US consumers are hungry for credit card rewards. Seventy-five percent now have a rewards program attached to their most preferred card, up from 58% two years ago. And with consumer debt practically hitting pre-recession levels, it doesn’t look like anyone’s planning to slow their spending.
Credit card issuers can’t become complacent, however. In fact, now is the time for them to be rethinking their rewards programs; The rush to satisfy consumer card appetite and capture an engaged customer base has saturated the market with lucrative signup bonuses and rewards — and now banks are hurting for returns.
What do consumers value most in a rewards card?
The full report, which cites proprietary consumer survey data, found that 35% of respondents rated the types of rewards offered by their card as the primary determinant in “top-of-wallet” status.
Airline travel, discounted hotels, gift card access, and cash back are among the most popular types of rewards — and understanding what each bank’s customers find most enticing will be critical for card issuers exploring new ways to attract them.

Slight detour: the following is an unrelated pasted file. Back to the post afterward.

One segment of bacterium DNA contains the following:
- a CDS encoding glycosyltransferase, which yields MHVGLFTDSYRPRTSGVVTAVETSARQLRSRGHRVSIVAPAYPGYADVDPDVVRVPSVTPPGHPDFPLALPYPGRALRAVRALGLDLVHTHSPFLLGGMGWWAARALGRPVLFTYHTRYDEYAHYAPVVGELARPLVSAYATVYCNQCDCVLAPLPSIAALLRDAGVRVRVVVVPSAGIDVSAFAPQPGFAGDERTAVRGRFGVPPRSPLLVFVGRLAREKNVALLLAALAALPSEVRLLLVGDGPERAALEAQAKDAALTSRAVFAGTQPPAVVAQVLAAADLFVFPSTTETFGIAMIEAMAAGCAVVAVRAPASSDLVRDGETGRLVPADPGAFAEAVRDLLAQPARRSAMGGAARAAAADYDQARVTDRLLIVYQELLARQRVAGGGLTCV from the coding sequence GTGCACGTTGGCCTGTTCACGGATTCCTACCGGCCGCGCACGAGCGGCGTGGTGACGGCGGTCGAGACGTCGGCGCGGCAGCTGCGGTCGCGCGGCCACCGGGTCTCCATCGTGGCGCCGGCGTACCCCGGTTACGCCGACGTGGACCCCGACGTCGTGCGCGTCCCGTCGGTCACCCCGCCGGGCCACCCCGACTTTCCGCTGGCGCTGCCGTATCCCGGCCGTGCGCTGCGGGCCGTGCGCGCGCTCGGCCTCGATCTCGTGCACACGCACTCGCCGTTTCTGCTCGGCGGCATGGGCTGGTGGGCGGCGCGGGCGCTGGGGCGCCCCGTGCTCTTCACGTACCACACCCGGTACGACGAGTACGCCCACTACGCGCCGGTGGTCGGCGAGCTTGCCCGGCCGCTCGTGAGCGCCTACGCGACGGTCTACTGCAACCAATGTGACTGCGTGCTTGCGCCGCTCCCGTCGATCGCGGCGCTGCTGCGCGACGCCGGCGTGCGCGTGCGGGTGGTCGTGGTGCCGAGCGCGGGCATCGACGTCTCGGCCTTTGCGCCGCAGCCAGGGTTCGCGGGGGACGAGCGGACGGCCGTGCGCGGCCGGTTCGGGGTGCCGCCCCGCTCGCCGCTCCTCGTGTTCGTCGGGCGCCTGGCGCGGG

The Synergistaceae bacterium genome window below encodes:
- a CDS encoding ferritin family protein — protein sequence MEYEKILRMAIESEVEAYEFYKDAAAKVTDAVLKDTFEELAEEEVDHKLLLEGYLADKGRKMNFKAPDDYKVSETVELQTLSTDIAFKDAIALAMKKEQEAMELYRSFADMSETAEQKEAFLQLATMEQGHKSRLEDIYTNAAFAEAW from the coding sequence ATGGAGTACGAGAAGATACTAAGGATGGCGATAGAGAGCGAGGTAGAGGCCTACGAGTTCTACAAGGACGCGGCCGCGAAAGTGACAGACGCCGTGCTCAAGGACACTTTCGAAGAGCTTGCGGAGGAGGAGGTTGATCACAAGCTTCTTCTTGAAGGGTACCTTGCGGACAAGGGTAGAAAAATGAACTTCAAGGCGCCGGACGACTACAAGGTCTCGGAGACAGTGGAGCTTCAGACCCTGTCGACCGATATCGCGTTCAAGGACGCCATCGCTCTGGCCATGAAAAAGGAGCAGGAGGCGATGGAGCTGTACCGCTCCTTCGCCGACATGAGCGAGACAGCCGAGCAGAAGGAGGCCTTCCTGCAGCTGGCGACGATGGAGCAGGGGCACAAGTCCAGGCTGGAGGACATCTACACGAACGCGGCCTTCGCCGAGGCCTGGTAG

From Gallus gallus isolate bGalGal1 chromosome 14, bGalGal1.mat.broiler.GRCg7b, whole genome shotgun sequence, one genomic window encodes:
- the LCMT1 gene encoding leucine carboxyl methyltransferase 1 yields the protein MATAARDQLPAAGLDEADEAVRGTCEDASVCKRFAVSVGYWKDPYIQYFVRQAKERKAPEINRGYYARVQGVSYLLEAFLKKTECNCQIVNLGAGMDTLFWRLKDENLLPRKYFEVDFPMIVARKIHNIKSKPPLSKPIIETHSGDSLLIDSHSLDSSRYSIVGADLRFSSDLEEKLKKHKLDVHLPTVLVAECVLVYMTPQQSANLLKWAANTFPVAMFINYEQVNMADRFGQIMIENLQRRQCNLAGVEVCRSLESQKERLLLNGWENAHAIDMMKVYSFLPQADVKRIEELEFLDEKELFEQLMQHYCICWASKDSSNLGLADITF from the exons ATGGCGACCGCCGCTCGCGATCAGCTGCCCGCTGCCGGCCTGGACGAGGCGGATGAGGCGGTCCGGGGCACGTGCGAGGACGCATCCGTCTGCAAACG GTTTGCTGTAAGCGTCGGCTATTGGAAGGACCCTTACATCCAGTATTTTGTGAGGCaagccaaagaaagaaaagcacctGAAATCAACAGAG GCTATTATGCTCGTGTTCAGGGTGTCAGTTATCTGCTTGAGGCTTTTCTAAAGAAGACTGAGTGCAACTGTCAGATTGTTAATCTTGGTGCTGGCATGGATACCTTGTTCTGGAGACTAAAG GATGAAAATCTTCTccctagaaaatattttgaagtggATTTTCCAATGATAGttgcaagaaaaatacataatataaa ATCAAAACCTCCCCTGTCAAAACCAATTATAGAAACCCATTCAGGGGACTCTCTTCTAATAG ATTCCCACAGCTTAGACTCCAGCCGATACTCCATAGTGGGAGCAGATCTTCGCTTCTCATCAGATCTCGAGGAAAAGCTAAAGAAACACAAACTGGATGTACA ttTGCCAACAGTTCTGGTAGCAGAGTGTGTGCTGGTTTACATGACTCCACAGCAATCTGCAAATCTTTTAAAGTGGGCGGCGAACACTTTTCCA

The second most popular rewards feature, cited by 25% of consumers, is a high rewards rate, which could manifest as the amount of rewards earned per dollar spent or the value users can redeem per points earned.
Rewards are even more important for millennials
While those two rewards-related features are the top determinants for card holders across demographics, millennials also selected account opening bonuses as their third most important determinant — driving home the importance of rewards for younger consumers. And since the majority of millennials do not currently have credit cards, this consideration will be critical for issuers looking to convert them.